GWNET brings you the 3rd instalment of the “Meet the Women in the Energy Transition” series which celebrates the work and achievements of the women who are part of GWNET’s 2/2019 Mentoring Programme. This mentoring programme contains 22 mentee-mentor tandems, with mentees from over 15 countries. Meet GWNET mentee, Tatiana Orellana. Tatiana is an electrical engineer whose work focuses on supporting the capacity building of key actors in the Central American energy sector with the goal to address the grid integration of variable renewable energies.
1) Tell us a little about yourself. What do you love most about what you do?
I am Salvadorian and an electrical engineer. For more than 7 years I have worked as a technical advisor for the German cooperation GIZ in El Salvador, for projects in the fields of energy efficiency and renewable energy, to enhance capacity building in the energy sector in Central America.
What I love most about the work that I do is supporting the energy transition through development cooperation actions such as advisory services and training. Before joining GIZ, I did not know how to be “a change agent”. But with my current position, I can play this role, and therefore I can help key institutions achieve national and regional goals.
2) What were your goals when you started working in sustainable energy? Have these evolved?
When I started working in sustainable energy my goal was to merely focus on gaining experience in renewable energy technologies. But then I understood the need to tackle climate change and the meaning of development cooperation. Thus, my goals evolved.
So, I can say that my goals are aligned towards making a difference and encouraging my partners to look for solutions and take action for a cleaner energy matrix, as well as reducing dependence on fossil fuels.
Moreover, I see myself working in the transport sector, where there are greater opportunities to combat climate change.
3) What are the opportunities for sustainable energy growth in your country?
In my opinion, there are still some opportunities for sustainable energy growth in Central America.
On the one hand, in the electricity sector, there are opportunities to foster and update national policies (e.g. for digitalisation solutions), invest in capacity building (human and organisational), and create learning networks to address the grid integration of variable renewable energy and increase intelligent energy consumption.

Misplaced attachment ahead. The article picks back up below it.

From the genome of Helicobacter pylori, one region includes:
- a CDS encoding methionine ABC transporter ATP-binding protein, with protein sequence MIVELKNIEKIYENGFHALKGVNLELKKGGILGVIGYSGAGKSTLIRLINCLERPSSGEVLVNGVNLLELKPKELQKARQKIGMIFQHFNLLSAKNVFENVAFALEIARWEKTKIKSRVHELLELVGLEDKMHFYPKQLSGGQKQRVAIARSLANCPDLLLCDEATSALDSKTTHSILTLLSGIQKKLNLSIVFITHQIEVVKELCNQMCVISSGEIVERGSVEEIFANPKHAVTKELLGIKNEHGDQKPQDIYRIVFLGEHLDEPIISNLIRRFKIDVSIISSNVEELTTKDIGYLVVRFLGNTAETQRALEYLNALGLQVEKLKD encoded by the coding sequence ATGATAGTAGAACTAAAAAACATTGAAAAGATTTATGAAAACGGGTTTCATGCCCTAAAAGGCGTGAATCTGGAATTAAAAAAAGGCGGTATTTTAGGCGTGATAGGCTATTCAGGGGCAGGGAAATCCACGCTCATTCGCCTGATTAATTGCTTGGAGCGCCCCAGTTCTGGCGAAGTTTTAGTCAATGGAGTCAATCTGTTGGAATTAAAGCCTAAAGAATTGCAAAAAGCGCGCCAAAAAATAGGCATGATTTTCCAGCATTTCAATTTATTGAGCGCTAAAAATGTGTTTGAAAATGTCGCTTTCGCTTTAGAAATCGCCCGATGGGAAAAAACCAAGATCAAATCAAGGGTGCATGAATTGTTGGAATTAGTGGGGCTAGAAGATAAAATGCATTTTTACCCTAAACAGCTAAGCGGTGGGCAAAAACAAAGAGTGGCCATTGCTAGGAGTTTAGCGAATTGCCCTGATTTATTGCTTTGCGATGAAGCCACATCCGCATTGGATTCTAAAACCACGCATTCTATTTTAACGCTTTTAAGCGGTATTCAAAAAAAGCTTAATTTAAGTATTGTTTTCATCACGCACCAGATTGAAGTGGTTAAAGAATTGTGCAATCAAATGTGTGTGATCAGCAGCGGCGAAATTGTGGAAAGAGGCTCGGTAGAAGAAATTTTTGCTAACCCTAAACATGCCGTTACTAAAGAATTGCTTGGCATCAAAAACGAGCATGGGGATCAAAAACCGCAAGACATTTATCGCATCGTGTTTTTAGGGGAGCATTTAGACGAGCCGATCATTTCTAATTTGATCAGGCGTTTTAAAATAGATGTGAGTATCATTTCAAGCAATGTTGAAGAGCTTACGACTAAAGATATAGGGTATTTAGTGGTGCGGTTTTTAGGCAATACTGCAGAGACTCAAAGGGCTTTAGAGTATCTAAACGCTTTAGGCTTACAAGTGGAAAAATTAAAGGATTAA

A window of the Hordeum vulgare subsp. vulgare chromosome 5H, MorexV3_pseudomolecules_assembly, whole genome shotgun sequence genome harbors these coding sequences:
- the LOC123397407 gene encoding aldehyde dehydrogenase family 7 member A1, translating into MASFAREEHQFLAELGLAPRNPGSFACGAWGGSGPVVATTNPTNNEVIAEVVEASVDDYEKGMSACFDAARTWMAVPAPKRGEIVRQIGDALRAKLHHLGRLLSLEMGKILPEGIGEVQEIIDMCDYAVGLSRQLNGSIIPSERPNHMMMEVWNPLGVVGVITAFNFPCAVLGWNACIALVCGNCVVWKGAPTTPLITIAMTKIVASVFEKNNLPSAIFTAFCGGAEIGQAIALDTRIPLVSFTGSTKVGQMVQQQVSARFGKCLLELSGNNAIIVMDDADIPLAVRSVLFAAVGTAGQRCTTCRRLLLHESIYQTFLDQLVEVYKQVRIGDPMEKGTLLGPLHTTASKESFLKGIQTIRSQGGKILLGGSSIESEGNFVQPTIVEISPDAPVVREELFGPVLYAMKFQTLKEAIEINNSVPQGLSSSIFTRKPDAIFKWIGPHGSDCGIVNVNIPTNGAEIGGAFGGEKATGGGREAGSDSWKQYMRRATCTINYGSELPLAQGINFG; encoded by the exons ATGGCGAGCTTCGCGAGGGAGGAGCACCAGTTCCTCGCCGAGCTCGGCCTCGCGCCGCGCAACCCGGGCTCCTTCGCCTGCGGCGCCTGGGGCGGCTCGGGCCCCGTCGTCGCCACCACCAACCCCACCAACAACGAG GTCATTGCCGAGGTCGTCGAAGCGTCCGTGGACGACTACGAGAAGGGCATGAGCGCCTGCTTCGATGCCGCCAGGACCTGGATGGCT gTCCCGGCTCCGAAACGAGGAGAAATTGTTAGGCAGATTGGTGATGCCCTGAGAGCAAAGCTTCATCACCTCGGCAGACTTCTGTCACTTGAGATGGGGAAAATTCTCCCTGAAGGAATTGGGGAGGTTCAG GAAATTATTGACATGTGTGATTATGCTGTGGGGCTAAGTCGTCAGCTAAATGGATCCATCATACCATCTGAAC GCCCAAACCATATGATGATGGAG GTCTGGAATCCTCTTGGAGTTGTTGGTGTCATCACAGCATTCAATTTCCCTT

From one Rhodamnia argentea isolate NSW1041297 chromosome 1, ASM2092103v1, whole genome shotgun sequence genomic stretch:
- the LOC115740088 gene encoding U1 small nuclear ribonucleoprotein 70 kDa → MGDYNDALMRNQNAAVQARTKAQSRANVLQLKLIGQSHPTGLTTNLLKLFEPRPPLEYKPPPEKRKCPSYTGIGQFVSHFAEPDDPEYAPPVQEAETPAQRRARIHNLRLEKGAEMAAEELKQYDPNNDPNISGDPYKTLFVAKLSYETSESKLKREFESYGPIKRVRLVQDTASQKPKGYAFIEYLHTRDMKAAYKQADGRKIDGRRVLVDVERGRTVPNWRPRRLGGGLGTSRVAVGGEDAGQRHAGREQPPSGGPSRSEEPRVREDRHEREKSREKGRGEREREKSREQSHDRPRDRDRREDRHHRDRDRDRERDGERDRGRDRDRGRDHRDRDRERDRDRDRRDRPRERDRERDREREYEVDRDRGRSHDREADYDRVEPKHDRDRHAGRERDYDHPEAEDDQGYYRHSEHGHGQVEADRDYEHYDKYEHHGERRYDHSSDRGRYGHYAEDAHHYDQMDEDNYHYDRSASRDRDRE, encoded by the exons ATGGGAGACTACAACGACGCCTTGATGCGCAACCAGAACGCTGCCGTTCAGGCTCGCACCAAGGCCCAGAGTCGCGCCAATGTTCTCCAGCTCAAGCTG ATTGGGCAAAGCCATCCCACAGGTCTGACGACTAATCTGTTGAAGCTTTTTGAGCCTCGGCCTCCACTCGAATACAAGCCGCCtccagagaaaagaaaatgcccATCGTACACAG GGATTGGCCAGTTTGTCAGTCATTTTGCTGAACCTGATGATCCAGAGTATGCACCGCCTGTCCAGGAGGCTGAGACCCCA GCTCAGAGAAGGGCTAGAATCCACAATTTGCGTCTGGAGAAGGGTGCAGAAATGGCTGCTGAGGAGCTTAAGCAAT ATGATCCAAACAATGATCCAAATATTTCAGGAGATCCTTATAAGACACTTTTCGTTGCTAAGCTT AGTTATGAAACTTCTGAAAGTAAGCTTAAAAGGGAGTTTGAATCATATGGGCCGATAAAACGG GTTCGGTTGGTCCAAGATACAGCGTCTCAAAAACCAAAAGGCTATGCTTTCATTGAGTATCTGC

On the other hand, there is a greater opportunity in the transport sector, through the creation of framework conditions for Electric Vehicles (EVs) rollout and the promotion of E-fuels and energy saving. In EVs rollout, Costa Rica is a pioneer, so I recommend that the rest of the countries should learn from the Costa Rican experience.
4) What challenges have you faced in the sector? Can you tell us how you overcame (or are overcoming) these challenges?
I have not faced any major challenges in the electricity sector in Central America. Indeed, I have had the opportunity to work in an atmosphere where women and men are respected equally.
In addition, from my point of view, it is important that women have good self-esteem and confidence in our ability to do our job well all of the time. And it is even more important to be open to receive constructive criticism, and if there is something you need to change, just do it!
5) Why did you join the GWNET Mentorship Programme? What do you hope to achieve?
I decided to join the programme because I desired to meet and learn from women who are pioneers and leaders in the sustainable energy sector and have much more experience than I do. I consider it as a once-in-a-lifetime opportunity to get guidance and good advice.
I not only expect to be able to achieve better performance in my current position, but I also want to prepare for my future work life (as a lobbyist and manager) in order to continue to drive the energy transition in developing countries.
6) What advice would you give to women hoping to join the sustainable energy sector?
If women are passionate about fighting climate change, I encourage them to never give up preparing for and seeking opportunities as technical advisors or financial analysts in the energy sector. Besides this, it is important to be confident that we can make a difference in each of our areas of work.
If you are interested in knowing more about GWNET’s mentoring programmes, this comprehensive article outlines our work in this area.